When Jesus sees the woman, he calls her over to come alongside him.  He tells her she has been set free from her ailment.  Only then, after already declaring that she is set free, does he touch her.  Luke writes, “immediately she stood up straight and began praising God.”  What’s a body for?  It’s for praise.  It’s for awe and wonder and gratitude and joy and grief and for holding everything that woman’s body held in that moment. 

It’s a temporary fix.  As disability advocates graciously remind us, all of us who can stand up straight are merely temporarily-abled.  It’s not a permanent condition.  And it’s not a prerequisite for embodying awe and wonder and thanksgiving.

We can imagine this woman living a full life into old age and her body again starting to bend with the accumulation of the years.  We can imagine her still set free from the need to fit into anyone else’s definition of what makes her a whole human being.  Free to praise, free to simply be a daughter of Sarah and Abraham in the wide family of God.  Free to touch others with healing hands and be touched and loved.  The way we live in our bodies is never just a private or individual matter.

What is a body for?  What is time for?  Sacred time and ordinary time?  Can we think more creatively about our streetscapes being places of connection rather than separation?  What is it we’re rebuilding -with our vocational lives and relationships, with church?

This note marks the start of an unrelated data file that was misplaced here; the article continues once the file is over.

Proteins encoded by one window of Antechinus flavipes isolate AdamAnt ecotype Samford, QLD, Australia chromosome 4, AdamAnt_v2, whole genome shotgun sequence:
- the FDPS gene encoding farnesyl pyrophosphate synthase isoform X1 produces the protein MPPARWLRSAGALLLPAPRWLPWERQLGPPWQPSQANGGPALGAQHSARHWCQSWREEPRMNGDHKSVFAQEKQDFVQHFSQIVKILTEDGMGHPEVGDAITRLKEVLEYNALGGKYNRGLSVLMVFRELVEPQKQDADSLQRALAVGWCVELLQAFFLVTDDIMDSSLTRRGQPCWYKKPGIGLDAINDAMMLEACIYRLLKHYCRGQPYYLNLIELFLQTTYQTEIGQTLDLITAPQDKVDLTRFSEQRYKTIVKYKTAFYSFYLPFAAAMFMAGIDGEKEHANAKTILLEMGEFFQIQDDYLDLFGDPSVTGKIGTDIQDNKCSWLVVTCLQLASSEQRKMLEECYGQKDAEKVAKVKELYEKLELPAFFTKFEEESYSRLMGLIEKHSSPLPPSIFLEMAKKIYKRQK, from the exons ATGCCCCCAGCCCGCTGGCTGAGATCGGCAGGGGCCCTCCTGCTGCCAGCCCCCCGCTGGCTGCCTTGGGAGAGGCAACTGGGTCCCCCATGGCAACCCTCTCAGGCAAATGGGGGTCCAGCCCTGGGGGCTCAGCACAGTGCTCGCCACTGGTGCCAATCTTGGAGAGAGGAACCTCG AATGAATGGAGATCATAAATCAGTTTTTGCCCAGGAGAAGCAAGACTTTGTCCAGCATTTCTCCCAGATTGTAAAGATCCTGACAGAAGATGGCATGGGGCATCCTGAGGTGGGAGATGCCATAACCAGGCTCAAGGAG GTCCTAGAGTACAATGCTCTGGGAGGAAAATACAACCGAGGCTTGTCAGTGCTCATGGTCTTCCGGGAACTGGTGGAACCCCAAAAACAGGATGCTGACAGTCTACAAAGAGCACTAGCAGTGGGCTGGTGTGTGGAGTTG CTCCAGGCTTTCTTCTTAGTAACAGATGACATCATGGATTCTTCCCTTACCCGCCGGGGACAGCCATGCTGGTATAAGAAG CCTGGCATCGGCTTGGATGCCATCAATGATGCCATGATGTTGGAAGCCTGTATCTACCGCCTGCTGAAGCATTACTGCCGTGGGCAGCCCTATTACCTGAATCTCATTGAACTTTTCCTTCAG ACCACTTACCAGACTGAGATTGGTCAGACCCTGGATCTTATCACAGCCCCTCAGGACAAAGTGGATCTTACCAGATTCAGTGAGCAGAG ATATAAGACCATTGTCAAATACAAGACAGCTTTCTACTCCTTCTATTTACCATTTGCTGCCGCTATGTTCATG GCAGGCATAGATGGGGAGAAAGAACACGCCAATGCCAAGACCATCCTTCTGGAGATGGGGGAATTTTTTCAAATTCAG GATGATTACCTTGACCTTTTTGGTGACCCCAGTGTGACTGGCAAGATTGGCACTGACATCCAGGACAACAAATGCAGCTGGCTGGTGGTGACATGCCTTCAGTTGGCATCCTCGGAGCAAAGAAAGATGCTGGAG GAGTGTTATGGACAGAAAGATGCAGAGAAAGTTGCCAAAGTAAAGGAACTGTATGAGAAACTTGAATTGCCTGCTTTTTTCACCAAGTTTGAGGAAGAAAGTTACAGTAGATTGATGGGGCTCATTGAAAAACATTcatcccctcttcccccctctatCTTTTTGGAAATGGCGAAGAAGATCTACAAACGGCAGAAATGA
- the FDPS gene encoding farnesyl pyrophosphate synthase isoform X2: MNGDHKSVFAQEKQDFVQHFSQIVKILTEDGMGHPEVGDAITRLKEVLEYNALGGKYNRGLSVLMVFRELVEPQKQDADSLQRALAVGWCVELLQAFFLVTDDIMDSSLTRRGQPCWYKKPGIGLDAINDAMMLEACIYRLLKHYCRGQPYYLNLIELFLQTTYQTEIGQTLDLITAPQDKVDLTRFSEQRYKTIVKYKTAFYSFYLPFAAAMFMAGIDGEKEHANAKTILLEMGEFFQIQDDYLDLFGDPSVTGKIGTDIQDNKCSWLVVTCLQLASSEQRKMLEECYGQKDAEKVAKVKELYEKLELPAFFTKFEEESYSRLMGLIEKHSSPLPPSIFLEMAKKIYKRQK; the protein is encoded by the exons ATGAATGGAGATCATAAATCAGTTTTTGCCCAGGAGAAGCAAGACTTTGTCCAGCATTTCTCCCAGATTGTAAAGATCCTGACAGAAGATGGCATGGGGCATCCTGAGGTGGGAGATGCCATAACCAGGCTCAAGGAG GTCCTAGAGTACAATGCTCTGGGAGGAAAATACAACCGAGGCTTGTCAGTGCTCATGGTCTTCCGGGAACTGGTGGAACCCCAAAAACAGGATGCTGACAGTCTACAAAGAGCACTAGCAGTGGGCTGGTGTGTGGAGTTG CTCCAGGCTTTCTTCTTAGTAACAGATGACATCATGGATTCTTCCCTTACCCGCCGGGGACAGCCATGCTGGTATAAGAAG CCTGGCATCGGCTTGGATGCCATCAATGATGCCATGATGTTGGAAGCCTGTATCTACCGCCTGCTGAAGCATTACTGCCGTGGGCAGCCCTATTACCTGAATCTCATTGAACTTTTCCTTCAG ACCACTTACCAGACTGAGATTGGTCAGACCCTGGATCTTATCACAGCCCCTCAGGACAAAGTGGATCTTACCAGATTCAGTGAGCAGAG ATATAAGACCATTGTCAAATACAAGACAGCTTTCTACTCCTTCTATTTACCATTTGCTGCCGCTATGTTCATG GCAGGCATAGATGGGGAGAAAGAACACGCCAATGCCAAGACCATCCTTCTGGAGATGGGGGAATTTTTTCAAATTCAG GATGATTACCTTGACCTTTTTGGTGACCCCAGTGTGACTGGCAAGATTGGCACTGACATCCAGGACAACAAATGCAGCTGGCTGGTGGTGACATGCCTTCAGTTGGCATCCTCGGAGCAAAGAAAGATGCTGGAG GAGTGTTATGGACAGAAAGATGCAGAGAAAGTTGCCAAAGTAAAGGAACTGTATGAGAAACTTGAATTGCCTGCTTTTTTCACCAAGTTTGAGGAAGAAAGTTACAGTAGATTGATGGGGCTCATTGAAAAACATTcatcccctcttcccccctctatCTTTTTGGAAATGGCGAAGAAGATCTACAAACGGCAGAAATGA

These are questions Isaiah and Jesus and this unnamed woman who dared walk into a synagogue on the Sabbath open up for us.  Let’s keep them open.  And when we’ve found an answer that sets us free, let’s rejoice.


Joyous Light of Heavenly GloryVoices Together #504. Text: based on Greek Phos Hilaron (Eastern Mediterranean, ca. 3rd c.; Marty Haugen (USA), 1987; Music: Marty Haugen, © 1987 GIA Publications, Inc.  All rights reserved. Podcast/Streamed with permission under ONE LICENSE, license #A-727859.  All rights reserved.

Siyahamba (We Are Marching)Voices Together #793. Text: Xhosa; traditional South African; English trans. Gracia Grindal (USA), 1984; Music: traditional South African; arr. Freedom Is Coming, 1984. Text and Music: © 1984 Peace of Music Publishing AB (admin. Walton Music Corp., a division of GIA Publications, Inc.).  All rights reserved. Podcast/Streamed with permission under ONE LICENSE, license #A-727859.  All rights reserved.

Jesus Christ Is WaitingVoices Together #287.  Text: John L. Bell (Scotland) & Graham Maule (Scotland), © 1988, WGRG, Iona Community, (admin. GIA Publications, Inc.).  All rights reserved.  Music:  French traditional, 15th c. (public domain); harm. James E. Clemens (USA), © 2001.  All rights reserved. Podcast/Streamed with permission under ONE LICENSE, license #A-727859.  All rights reserved.

Joyful, Joyful, We Adore TheeVoices Together #103. Text: Henry van Dyke (USA), 1907, Poems of Henry van Dyke, 1911, alt.; Music: Ludwig van Beethoven (Germany), 1823; adapt. Edward Hodges (England), Trinity Collection of Church Music, 1864, alt.  Public domain.

Come Away from Rush and HurryVoices Together #9. Text: Marva J. Dawn (USA), © 1999 Marva J. Dawn (MennoMedia Inc.); Music: Gregg DeMey (USA), © 2008 Re:Create Music (admin. Faith Alive Christian Resources).  All rights reserved. Podcast/Streamed with permission under ONE LICENSE, license #A-727859.  All rights reserved.